The U.S. Supreme Court has struck down part of a program aimed at cutting pollution generated by trucks at the Los Angeles port.
Port officials can still ban dirty trucks, forcing trucking companies to switch to cleaner vehicles, as part of their 2008 clean truck program, but according to the June 13 ruling, they cannot make the companies display “how am I doing?” placards in their trucks and to provide a list of places they park vehicles that are not in service.
The justices ruled that federal law pre-empts the port from enforcing those two requirements, part of a host of “concession agreements” under the 2008 program.
Marine terminal operators face misdemeanor charges and could be fined up to $500 or sentenced to six months in prison if they let in trucks from companies that fail to comply with those agreements. Truck companies could also lose their license to operate at the port if they do not take “corrective action.”
Bill Graves, president of American Trucking Associations, the group that challenged the two requirements with the Supreme Court, hailed the decision, saying it will “send a signal to any other cities” wanting to start “similar programs which would impermissibly regulate the port trucking industry.”
ATA representatives added their goal was never to get out of phasing out older, polluting trucks.
“We didn’t challenge air quality efforts. We challenged the ports overstepping its proper role,” association attorney Rich Pianka said.
Port representatives declined to talk specifically about what the ruling could mean for the clean truck program, which was championed by Mayor Antonio Villaraigosa.
“We are reviewing the Supreme Court ruling in order to determine how it affects our current ability to provide a clean, safe and secure trucking system consistent with the Court’s guidance,” said Phillip Sanfield, a spokesman for the Los Angeles port.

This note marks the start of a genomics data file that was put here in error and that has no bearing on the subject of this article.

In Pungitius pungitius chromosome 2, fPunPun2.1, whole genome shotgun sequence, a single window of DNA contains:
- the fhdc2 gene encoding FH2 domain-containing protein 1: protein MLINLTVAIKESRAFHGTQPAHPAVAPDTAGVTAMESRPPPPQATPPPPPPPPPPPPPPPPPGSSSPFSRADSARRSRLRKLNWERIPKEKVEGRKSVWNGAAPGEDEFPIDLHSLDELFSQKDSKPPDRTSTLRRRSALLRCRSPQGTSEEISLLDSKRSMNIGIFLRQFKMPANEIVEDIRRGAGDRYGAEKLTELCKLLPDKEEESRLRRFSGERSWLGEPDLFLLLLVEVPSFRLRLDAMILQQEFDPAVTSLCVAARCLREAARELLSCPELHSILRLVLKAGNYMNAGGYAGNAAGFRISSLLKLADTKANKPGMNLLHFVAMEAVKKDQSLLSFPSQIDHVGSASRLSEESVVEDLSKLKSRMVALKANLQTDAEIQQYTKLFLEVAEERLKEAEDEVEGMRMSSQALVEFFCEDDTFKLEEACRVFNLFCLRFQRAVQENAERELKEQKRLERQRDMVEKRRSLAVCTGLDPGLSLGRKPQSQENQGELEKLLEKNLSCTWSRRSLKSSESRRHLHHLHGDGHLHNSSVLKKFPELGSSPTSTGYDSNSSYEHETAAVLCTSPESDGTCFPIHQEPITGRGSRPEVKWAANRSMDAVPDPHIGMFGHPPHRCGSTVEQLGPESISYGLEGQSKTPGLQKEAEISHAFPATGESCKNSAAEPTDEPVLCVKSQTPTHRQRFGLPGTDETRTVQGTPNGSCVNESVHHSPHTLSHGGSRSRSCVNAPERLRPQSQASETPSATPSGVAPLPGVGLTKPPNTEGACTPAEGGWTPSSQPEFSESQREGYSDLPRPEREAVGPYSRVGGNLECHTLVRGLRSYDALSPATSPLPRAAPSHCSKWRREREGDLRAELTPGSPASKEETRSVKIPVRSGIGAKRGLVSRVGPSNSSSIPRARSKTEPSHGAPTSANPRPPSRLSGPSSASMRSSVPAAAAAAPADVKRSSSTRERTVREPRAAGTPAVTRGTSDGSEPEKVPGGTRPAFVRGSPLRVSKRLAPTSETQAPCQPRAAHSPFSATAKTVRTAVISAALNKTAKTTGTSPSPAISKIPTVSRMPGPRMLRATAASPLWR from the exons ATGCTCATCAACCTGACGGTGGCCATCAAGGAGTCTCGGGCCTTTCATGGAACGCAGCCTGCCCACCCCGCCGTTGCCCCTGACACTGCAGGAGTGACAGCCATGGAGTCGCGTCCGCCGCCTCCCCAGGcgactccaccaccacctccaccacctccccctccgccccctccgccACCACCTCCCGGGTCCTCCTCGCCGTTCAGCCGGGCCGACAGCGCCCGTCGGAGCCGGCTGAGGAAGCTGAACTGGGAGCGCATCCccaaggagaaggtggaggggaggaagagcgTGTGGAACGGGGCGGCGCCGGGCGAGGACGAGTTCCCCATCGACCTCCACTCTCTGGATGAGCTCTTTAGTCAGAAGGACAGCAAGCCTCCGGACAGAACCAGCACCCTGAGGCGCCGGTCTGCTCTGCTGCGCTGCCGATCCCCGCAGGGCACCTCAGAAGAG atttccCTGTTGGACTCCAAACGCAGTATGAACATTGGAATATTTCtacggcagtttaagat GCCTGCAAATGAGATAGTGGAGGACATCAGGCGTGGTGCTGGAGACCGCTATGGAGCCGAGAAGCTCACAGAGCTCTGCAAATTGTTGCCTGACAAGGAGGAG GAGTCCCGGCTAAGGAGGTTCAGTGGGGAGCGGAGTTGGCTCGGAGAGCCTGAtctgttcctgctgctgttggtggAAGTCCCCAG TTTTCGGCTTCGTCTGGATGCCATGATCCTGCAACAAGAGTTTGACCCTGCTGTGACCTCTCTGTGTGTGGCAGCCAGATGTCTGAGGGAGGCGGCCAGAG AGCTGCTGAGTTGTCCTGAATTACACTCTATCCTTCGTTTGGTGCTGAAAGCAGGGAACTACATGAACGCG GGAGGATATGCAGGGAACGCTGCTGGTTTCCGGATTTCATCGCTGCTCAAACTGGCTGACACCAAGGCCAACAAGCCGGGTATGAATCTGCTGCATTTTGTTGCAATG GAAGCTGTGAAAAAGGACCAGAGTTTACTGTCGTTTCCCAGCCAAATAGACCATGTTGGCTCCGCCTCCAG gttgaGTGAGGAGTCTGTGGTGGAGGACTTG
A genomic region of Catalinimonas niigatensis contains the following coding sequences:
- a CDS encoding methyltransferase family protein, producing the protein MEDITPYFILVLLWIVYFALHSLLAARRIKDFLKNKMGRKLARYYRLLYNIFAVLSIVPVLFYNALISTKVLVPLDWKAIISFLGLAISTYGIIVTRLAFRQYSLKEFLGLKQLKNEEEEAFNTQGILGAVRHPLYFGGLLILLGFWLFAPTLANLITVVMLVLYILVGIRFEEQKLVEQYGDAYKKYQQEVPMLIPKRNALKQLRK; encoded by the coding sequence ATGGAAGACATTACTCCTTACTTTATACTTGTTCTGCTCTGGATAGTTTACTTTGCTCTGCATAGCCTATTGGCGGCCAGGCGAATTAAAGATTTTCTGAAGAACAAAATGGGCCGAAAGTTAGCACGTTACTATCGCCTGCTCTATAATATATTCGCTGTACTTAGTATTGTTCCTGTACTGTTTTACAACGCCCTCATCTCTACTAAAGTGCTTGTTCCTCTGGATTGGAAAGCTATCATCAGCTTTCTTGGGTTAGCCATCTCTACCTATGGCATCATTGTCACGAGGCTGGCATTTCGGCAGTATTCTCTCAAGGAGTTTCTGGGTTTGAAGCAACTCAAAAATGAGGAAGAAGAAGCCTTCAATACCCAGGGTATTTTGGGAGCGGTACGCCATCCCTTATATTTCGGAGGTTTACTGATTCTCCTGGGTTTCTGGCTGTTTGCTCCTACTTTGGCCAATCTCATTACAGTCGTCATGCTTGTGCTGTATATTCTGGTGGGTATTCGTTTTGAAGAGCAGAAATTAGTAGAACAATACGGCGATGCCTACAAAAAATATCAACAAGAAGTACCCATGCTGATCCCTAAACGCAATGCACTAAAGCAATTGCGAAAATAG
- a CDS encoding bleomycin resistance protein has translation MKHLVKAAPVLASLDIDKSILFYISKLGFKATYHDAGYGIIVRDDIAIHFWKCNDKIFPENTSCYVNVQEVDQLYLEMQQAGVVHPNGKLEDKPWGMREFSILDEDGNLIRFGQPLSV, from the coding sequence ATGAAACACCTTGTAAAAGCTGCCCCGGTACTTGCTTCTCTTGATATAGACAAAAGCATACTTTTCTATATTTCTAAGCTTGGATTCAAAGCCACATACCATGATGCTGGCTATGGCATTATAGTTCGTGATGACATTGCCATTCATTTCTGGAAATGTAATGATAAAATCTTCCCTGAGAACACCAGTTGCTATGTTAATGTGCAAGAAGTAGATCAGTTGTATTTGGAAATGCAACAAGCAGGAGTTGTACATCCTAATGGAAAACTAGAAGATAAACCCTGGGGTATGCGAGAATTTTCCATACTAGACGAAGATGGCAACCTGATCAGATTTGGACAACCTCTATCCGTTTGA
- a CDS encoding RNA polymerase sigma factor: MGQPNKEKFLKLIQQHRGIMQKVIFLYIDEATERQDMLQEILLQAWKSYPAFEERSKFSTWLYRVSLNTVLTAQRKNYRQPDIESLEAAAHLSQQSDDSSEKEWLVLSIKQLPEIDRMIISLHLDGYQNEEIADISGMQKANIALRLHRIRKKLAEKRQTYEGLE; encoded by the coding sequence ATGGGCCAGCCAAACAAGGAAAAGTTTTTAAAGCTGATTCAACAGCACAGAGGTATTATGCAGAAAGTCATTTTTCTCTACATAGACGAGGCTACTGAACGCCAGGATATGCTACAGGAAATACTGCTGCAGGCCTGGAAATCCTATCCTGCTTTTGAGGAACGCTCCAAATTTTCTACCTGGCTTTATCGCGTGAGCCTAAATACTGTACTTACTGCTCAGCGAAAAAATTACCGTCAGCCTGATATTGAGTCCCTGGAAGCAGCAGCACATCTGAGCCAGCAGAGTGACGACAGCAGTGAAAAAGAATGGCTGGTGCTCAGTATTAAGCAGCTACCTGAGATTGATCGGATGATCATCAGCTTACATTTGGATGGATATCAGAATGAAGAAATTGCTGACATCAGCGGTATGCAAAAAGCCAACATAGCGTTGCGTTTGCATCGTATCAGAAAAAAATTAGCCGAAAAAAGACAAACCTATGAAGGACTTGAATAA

Villaraigosa, who has a week left in his term, also said he is studying the decision, but pointed to a 91 percent reduction in “harmful truck emissions” during the last five years of the truck program.
An attorney for environmental groups involved with the case said the ruling was “narrow” and pertained to two “minor contract terms.”
“The heart of the clean trucks program is intact and the port’s day-to-day operations do not need to change,” said David Pettit, a senior attorney with the Natural Resources Defense Council, which worked with the port’s legal team to defend the concession agreements on behalf of the Sierra Club and the Coalition for Clean Air.
The port had not been enforcing the two requirements struck down, he said.
Another NRDC senior attorney, Melissa Lin Perrella, said reports on where the trucking companies are parking would have addressed concerns “about dirty polluting trucks idling” on residential streets near the port, and the placards would have encouraged residents to alert the port about environmental and safety violations.
The two requirements the Supreme Court overturned were part of five concession agreements originally challenged by the truck association.
The Ninth Circuit Court of Appeals had agreed with ATA that trucking companies should be able to hire truck drivers as independent contracts rather than as employees, but struck down challenges to two other requirements that the companies show their financial ability to comply with the clean truck program and submit clean truck maintenance plans.
The port decided not to pursue keeping the driver employment requirement, which environmental and labor groups had argued was necessary because drivers operating as independent contractors were not paid enough by trucking companies to upgrade and maintain their vehicles on their own.
The Supreme Court decided the other two issues – the financial capacity and maintenance plan requirements – were not relevant.